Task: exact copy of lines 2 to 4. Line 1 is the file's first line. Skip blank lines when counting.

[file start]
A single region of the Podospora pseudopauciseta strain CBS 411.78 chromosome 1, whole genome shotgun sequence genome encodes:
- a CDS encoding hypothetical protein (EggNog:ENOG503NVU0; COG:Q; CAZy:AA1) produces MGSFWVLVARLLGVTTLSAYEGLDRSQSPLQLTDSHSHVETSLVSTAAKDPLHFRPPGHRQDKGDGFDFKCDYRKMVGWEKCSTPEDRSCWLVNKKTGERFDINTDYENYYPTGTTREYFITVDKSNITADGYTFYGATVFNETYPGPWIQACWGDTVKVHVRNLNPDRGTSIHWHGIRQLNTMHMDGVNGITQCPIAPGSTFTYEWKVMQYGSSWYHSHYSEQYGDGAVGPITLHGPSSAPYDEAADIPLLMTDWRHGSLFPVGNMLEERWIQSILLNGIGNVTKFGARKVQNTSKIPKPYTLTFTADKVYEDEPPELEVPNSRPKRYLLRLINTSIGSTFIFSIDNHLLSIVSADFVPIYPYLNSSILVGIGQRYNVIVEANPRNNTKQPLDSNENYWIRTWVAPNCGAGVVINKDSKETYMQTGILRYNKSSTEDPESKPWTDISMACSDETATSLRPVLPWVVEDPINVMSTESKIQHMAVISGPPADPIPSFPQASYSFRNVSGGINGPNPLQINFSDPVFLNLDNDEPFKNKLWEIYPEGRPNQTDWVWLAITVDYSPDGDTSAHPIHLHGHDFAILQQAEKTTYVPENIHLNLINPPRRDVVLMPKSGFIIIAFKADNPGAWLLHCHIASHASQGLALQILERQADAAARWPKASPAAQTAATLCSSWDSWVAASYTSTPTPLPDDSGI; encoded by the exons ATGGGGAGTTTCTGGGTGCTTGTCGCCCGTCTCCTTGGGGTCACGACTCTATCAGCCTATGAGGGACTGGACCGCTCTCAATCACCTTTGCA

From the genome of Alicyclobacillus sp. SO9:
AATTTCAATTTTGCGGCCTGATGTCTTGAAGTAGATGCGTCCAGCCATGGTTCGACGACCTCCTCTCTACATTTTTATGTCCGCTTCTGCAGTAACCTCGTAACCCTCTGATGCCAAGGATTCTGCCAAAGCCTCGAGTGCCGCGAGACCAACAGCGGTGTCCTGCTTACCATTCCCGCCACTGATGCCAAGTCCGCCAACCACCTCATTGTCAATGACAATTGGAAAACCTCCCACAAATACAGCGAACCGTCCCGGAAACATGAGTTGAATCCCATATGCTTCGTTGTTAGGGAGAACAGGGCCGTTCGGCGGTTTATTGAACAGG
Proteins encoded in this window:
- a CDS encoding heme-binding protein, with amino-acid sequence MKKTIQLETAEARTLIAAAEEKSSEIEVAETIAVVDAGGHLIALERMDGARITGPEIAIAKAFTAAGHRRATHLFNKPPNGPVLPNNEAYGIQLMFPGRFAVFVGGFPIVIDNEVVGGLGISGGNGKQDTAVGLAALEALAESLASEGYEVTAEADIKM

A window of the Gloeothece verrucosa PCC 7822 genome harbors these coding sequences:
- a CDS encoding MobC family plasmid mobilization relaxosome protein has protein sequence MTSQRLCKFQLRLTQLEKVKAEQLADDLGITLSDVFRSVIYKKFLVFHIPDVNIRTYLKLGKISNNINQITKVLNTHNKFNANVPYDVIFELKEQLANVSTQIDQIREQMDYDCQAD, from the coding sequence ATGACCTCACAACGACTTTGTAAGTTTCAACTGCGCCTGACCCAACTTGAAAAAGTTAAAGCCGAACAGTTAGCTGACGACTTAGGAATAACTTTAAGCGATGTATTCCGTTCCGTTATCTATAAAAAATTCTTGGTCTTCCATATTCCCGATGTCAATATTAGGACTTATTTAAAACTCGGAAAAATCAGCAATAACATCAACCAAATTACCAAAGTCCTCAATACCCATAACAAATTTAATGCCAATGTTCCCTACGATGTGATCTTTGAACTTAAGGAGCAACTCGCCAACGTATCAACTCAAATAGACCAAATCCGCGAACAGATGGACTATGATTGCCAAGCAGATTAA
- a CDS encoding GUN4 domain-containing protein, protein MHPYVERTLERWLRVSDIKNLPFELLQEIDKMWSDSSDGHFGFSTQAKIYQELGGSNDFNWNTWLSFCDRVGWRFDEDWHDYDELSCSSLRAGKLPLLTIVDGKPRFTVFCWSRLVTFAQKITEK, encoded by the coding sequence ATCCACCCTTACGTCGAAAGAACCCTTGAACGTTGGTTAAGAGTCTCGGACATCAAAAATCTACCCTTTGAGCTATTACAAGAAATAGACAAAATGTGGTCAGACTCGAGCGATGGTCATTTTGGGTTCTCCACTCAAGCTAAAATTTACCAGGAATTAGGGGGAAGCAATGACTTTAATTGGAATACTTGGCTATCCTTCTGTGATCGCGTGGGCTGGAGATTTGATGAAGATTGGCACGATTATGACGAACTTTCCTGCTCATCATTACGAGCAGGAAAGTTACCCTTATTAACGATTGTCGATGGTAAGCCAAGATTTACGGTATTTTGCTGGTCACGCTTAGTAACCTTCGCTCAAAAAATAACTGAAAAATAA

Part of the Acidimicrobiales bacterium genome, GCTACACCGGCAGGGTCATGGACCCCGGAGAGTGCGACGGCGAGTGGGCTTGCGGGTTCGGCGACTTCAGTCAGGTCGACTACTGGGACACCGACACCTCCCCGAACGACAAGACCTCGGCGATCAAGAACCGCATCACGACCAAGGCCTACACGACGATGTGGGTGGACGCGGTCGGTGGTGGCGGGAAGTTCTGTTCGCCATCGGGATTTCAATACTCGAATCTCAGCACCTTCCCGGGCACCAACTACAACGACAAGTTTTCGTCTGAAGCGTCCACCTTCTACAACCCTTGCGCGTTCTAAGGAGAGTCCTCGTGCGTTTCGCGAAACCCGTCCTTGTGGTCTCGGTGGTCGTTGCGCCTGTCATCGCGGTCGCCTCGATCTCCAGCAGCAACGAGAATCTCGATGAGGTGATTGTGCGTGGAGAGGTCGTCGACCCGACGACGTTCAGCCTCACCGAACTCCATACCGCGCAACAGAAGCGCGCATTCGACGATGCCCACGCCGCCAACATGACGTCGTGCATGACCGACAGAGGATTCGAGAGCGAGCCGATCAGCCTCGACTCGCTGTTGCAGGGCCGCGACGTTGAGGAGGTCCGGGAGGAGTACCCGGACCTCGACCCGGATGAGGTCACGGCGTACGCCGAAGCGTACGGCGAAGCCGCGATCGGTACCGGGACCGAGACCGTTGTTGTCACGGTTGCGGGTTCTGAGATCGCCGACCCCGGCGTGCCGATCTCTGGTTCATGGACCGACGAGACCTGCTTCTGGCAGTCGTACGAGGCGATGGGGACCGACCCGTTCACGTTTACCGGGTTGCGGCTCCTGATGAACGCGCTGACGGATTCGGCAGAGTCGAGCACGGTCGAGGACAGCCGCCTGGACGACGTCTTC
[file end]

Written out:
- a CDS encoding hypothetical protein (EggNog:ENOG503NVU0; COG:Q; CAZy:AA1) produces MGSFWVLVARLLGVTTLSAYEGLDRSQSPLQLTDSHSHVETSLVSTAAKDPLHFRPPGHRQDKGDGFDFKCDYRKMVGWEKCSTPEDRSCWLVNKKTGERFDINTDYENYYPTGTTREYFITVDKSNITADGYTFYGATVFNETYPGPWIQACWGDTVKVHVRNLNPDRGTSIHWHGIRQLNTMHMDGVNGITQCPIAPGSTFTYEWKVMQYGSSWYHSHYSEQYGDGAVGPITLHGPSSAPYDEAADIPLLMTDWRHGSLFPVGNMLEERWIQSILLNGIGNVTKFGARKVQNTSKIPKPYTLTFTADKVYEDEPPELEVPNSRPKRYLLRLINTSIGSTFIFSIDNHLLSIVSADFVPIYPYLNSSILVGIGQRYNVIVEANPRNNTKQPLDSNENYWIRTWVAPNCGAGVVINKDSKETYMQTGILRYNKSSTEDPESKPWTDISMACSDETATSLRPVLPWVVEDPINVMSTESKIQHMAVISGPPADPIPSFPQASYSFRNVSGGINGPNPLQINFSDPVFLNLDNDEPFKNKLWEIYPEGRPNQTDWVWLAITVDYSPDGDTSAHPIHLHGHDFAILQQAEKTTYVPENIHLNLINPPRRDVVLMPKSGFIIIAFKADNPGAWLLHCHIASHASQGLALQILERQADAAARWPKASPAAQTAATLCSSWDSWVAASYTSTPTPLPDDSGI; encoded by the exons ATGGGGAGTTTCTGGGTGCTTGTCGCCCGTCTCCTTGGGGTCACGACTCTATCAGCCTATGAGGGACTGGACCGCTCTCAATCACCTTTGCA

From the genome of Alicyclobacillus sp. SO9:
AATTTCAATTTTGCGGCCTGATGTCTTGAAGTAGATGCGTCCAGCCATGGTTCGACGACCTCCTCTCTACATTTTTATGTCCGCTTCTGCAGTAACCTCGTAACCCTCTGATGCCAAGGATTCTGCCAAAGCCTCGAGTGCCGCGAGACCAACAGCGGTGTCCTGCTTACCATTCCCGCCACTGATGCCAAGTCCGCCAACCACCTCATTGTCAATGACAATTGGAAAACCTCCCACAAATACAGCGAACCGTCCCGGAAACATGAGTTGAATCCCATATGCTTCGTTGTTAGGGAGAACAGGGCCGTTCGGCGGTTTATTGAACAGG